My shopping cart

My shopping cart

Total amount:

Water for better learning results

Water is essential for the maintenance of our health. It plays an important role in levelling the body temperature, it delivers nourishment and oxygen to the cells, flushes away the 'useless stuff', and protects the organs as well as the tissues. Water is a part of practically all physical processes in our bodies. What about our mental health? What role does water play in our brains’ functions and consequently our mental processes? Does it have an influence on schoolchildren’s success?


Synapse‘’Water is essential for a healthy brain,’’ writes Dr Philippa Norman in her article about healthy brains[1]. ‘’Place two fists together, with your inner wrists touching. Your brain is about this size and shape. In contrast to the rubbery pink models we have seen, the brain is amazingly soft, composed primarily of fat and water. It is greyish and pudding-like – composed of 100 billion brain cells – called neurons, that drive our thinking, learning, feeling and states of being. Neurons need good fats, protein, complex carbohydrates, micronutrients – vitamins, minerals and phytonutrients – and water. These nutrients are used to drive the learning functions of the neurons.’’


Mental processes are actually chemical processes in our brain. Our every action, thought, spoken word (so everything we do) is triggered by different chemical compounds (neurotransmitters) which carry information to certain neurons. For a fast and quality transmission of neurotransmitters among the neurons through synapses, the membrane’s muscle tone is a crucial element. This is where water steps in because sufficient hydration is the most important condition for muscle tone maintenance. We can say that quality food (for the creation of neurotransmitters) and water (for their transport) are crucial for good and efficient mental processes.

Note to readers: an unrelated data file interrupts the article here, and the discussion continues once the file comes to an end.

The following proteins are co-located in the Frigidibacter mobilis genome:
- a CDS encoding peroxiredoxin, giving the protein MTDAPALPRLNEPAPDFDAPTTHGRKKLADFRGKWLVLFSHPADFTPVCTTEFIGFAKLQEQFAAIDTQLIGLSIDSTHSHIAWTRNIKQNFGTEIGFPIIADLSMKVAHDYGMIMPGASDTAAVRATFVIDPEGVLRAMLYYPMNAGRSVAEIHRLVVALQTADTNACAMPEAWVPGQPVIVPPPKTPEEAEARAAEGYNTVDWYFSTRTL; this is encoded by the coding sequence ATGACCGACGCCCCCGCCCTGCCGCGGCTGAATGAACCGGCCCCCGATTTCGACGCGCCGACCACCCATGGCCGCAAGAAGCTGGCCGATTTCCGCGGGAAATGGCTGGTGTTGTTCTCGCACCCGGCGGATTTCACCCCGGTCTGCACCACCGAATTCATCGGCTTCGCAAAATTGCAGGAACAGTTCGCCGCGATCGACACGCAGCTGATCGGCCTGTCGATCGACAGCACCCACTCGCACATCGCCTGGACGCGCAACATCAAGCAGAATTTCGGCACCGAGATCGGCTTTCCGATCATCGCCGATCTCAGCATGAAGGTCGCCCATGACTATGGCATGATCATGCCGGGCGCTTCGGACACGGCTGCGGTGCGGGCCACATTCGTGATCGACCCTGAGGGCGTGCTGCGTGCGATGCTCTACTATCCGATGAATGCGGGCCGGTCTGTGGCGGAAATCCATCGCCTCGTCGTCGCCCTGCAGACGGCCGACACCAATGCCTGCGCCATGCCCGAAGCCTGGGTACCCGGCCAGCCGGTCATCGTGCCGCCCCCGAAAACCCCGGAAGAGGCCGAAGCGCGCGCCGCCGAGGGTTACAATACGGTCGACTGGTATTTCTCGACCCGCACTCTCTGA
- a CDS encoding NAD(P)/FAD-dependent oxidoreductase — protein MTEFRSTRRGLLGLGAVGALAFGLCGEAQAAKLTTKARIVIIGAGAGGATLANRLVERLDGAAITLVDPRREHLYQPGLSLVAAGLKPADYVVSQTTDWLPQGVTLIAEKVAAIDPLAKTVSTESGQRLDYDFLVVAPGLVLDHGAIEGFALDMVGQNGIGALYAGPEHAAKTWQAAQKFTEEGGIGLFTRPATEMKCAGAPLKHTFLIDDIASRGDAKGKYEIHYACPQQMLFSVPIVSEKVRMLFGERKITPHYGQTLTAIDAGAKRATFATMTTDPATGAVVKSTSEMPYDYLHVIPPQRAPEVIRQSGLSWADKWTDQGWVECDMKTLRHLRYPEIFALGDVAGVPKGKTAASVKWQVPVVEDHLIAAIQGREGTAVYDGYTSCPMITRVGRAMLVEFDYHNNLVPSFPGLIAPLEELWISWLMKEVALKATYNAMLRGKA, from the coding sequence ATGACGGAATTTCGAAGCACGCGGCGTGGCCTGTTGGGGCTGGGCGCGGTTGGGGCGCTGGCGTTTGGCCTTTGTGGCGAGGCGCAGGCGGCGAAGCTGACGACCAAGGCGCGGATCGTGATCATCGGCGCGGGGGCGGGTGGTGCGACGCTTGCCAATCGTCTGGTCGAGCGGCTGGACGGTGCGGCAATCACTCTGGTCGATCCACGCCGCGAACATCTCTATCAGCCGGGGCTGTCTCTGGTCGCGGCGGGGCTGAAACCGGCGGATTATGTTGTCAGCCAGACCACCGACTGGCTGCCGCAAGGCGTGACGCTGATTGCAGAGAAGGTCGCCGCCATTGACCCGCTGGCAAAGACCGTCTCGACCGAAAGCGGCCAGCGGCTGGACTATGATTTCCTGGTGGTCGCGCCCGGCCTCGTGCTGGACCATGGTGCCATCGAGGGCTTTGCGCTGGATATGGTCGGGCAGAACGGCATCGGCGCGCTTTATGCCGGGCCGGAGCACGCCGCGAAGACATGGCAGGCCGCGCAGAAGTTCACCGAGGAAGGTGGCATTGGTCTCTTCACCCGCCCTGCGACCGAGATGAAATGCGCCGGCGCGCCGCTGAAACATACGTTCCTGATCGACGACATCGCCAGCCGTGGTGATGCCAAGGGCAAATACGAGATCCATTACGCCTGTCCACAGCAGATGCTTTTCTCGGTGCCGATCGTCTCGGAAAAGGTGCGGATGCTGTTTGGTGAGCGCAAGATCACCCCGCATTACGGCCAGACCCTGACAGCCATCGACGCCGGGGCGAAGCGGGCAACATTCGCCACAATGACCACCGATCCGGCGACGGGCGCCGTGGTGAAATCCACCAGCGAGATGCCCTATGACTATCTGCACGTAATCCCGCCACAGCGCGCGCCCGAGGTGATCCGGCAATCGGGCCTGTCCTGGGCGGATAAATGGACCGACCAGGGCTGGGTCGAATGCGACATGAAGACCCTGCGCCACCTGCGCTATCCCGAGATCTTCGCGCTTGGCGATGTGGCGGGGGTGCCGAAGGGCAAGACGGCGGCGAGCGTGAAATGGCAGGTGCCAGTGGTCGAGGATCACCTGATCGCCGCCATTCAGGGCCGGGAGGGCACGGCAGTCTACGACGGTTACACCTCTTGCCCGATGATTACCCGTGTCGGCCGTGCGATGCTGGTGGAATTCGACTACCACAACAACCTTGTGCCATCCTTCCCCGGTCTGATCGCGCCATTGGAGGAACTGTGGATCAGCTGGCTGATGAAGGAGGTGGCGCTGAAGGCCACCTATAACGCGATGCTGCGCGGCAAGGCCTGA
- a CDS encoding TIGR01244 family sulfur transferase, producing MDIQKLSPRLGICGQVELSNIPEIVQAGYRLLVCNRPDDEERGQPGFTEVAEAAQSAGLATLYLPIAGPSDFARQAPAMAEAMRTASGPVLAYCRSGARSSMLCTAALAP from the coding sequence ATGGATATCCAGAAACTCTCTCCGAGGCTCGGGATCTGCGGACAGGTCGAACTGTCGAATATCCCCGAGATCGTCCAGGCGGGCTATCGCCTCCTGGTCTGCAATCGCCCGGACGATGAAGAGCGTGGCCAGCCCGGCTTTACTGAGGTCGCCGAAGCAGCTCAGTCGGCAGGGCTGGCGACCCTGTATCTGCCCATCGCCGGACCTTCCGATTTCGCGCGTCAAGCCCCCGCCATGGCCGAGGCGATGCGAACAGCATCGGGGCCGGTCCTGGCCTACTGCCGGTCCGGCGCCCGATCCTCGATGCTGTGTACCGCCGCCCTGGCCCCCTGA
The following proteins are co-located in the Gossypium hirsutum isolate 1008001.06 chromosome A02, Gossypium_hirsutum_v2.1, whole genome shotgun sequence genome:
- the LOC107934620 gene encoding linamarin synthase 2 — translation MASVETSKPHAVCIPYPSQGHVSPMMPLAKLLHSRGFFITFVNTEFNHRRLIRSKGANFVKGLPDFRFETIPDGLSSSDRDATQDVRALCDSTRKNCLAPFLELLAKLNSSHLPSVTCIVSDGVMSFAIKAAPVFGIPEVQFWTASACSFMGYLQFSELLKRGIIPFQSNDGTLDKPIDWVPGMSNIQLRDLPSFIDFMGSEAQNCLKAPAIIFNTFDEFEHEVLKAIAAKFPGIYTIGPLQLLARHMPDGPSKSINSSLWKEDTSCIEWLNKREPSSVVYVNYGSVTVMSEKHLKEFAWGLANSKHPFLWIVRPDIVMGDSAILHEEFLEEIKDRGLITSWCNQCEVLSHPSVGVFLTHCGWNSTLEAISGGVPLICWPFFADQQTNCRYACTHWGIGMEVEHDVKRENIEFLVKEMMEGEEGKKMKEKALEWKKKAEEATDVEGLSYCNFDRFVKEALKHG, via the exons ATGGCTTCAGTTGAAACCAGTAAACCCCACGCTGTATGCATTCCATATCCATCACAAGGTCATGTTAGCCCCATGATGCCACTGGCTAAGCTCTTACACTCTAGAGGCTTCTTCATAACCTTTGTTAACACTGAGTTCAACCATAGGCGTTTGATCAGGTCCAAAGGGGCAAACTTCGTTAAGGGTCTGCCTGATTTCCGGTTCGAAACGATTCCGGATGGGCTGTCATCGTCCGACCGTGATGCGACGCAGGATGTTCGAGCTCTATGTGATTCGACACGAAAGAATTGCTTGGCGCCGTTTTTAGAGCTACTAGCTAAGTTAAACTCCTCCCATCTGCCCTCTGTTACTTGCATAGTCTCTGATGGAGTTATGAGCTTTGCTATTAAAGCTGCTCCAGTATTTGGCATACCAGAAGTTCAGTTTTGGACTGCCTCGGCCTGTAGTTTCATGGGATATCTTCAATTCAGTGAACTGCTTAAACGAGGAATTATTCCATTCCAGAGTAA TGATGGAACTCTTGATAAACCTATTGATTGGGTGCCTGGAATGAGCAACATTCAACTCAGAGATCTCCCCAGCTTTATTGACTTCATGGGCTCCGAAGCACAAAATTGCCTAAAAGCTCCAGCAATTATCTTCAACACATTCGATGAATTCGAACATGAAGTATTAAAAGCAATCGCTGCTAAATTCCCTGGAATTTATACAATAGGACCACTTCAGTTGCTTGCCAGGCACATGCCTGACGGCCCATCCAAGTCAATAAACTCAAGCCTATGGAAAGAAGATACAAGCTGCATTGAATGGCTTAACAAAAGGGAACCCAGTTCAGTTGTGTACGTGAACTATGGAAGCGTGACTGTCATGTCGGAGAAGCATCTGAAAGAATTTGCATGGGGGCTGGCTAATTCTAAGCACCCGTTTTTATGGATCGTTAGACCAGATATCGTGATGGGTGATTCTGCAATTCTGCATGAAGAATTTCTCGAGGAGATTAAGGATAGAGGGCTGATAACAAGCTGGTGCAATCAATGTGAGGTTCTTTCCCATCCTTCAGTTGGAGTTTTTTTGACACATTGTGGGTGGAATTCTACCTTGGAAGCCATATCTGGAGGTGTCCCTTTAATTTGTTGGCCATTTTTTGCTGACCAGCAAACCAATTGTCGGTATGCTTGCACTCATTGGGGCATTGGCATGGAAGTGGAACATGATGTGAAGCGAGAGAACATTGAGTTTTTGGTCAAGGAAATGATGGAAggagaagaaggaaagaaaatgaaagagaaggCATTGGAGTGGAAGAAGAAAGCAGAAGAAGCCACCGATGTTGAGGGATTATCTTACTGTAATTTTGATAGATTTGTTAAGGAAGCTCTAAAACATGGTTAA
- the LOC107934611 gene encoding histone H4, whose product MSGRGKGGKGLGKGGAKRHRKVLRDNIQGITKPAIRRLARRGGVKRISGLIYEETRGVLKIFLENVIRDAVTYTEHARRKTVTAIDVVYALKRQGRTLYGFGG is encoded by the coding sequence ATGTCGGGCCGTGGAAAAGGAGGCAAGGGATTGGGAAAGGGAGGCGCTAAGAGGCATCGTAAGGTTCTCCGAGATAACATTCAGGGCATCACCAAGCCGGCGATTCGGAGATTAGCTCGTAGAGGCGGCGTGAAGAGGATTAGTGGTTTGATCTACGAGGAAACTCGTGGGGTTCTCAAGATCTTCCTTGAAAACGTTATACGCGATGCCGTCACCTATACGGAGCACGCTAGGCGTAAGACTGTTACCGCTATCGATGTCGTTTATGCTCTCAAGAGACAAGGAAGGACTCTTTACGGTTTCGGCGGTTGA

Researches have shown that we have already lost 2% of water in our body when we feel thirsty, and cognitive efficiency is lower by 10%! Next to its direct effect, dehydration also has indirect effects – a dehydrated person is tired, unfocused and demotivated. Just think about your efficiency on a hot summer day. This condition additionally lowers the efficiency of our mental processes. This article from the Telegraph webpage writes about similar results: ‘’Researchers at the Institute of Psychiatry in London and the MRC Cognition and Brain Sciences Unit in Cambridge[2], have found that teenagers' brains work less efficiently when they become dehydrated, making tasks such as problem solving far harder. The researchers carried out brain scans on ten teenagers who were asked to perform 90 minutes of exercise to induce moderate dehydration before being given a series of problem solving and reaction time tests. Although the children lost just 1.1% of their body weight through dehydration during the tasks, the study showed that their brains had to work harder to carry out the same task when dehydrated. The children's ability to perform the tasks did not change, but functional Magnetic Resonance Imaging scans revealed increased neural effort in key parts of their brains such as the middle frontal gyrus and the inferior parietal lobule – key areas in problem solving and learning.’’